As FIDO-based passkey based login is getting a great boost from companies like Google (Read here) and Apple, there is a lot of chatter and buzz about Passkeys now. We want to cover 5 misconceptions about passkeys that people have and that stopping them using Passkeys.
Let’s delve into these top 5 misconceptions and see what is right or wrong.
Contrary to this belief, passkeys are not merely rebranded passwords. While both serve the same purpose—to authenticate user identities—passkeys are fundamentally different. Passkeys leverage the FIDO (Fast Identity Online) protocols, which provide robust, phishing-resistant, public-key cryptography based authentication that is easier to use and more secure than traditional passwords.
For example, Google introduced passkeys based authentication for your google accounts without needing to remember a password, reducing the risk of user-induced security vulnerabilities.
Unlike traditional passwords stored on your application provider servers, passkeys work in a different way. When you enable passkey based login to the app or website, it first asks your face id/biometric or a PIN to proceed. Then it generates a pair of private and public keys for your account. Public key gets stored on your server but the private key never leaves your device. An attacker can't derive the user's private key from the data stored on the server, which is always required to complete authentication.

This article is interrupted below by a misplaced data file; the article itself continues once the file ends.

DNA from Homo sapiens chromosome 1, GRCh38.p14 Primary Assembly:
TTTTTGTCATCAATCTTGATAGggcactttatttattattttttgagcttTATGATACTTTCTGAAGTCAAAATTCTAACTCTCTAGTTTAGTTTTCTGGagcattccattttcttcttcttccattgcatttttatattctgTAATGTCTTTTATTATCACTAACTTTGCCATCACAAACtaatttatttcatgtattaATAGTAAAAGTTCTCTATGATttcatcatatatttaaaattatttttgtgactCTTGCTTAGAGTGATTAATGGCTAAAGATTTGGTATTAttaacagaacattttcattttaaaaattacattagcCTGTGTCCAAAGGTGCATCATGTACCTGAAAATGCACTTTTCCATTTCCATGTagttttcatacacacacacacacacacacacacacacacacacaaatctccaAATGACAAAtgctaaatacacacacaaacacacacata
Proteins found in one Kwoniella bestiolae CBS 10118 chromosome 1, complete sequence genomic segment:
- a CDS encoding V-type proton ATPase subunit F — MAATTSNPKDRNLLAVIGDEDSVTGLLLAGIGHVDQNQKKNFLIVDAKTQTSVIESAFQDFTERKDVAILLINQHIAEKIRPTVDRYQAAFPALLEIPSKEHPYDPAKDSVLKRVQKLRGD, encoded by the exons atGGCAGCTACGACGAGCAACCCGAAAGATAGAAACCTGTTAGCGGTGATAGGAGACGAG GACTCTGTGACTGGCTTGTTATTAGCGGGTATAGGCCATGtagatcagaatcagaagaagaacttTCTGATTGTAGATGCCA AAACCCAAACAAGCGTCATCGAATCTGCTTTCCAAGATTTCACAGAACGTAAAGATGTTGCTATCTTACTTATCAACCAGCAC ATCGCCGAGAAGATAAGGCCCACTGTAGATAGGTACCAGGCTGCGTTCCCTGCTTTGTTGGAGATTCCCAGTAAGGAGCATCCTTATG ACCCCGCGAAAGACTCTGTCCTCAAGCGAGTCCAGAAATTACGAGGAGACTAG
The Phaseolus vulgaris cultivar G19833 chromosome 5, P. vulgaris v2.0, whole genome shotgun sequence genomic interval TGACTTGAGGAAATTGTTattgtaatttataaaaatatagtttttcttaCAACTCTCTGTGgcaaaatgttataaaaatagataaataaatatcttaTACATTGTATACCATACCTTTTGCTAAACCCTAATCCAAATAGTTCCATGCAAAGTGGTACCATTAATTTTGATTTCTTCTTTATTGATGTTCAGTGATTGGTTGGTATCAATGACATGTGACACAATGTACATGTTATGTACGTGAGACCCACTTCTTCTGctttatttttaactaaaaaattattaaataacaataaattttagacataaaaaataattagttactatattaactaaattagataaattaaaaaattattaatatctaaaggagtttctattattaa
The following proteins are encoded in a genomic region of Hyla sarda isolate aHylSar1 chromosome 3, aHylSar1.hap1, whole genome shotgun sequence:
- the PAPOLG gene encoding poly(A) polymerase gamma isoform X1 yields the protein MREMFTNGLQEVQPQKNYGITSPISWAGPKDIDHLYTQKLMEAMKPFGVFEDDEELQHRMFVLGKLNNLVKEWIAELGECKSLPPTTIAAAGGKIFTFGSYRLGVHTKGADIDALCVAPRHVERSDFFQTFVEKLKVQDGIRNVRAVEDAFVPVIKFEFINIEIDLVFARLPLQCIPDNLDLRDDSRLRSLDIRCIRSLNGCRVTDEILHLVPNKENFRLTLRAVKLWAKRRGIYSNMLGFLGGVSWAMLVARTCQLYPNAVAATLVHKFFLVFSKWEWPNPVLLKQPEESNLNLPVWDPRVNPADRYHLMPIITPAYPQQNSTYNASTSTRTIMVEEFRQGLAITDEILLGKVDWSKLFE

Many apps allow you to use biometric or face id to access their application and it is more convenient because now you don’t have to remember or store passwords. However it does not make it more secure because your user id-password pair can still be used to access your account and that still gets stored on the application server and prone to mass data breaches.
FIDO-based passkeys have been designed specifically to be phishing resistant. Traditional passwords can be vulnerable to phishing as they often rely on user-entered data, which can be intercepted or mimicked by hackers. Passkeys, on the other hand, leverage cryptographic principles. They are locally stored and never shared with online servers, significantly reducing the risk of phishing attacks.
This concern is valid but not entirely accurate. Yes, losing a device used for passkey authentication can potentially lock you out of your accounts. However, most platforms offering passkey-based security provide options for account recovery. These may involve backup passkeys, alternate devices, or even using traditional recovery methods like email or phone verification.
To ensure uninterrupted access to your accounts, it is recommended to set up multiple recovery options when available. It’s also crucial to safeguard your physical devices just as you would protect traditional password information.
In the Passkeys system, when users sign in using biometric details, they may mistakenly believe that their sensitive data is being transmitted to the server. However, the truth is that such biometric data never leaves the individual's personal device.
Passkeys by themselves do not facilitate user or device tracking across various websites. Each passkey is exclusively assigned to a single site, ensuring no cross-site usage. The underlying protocols of passkeys are meticulously crafted such that no information shared with websites can be used as a tracking mechanism.
Passkey managers are implemented to safeguard passkeys from unauthorized usage or access. For instance, Google's Password Manager employs end-to-end encryption for the secure storage of passkey secrets. These are only accessible by the user and despite being backed up on Google's servers, Google cannot use them to masquerade as the user.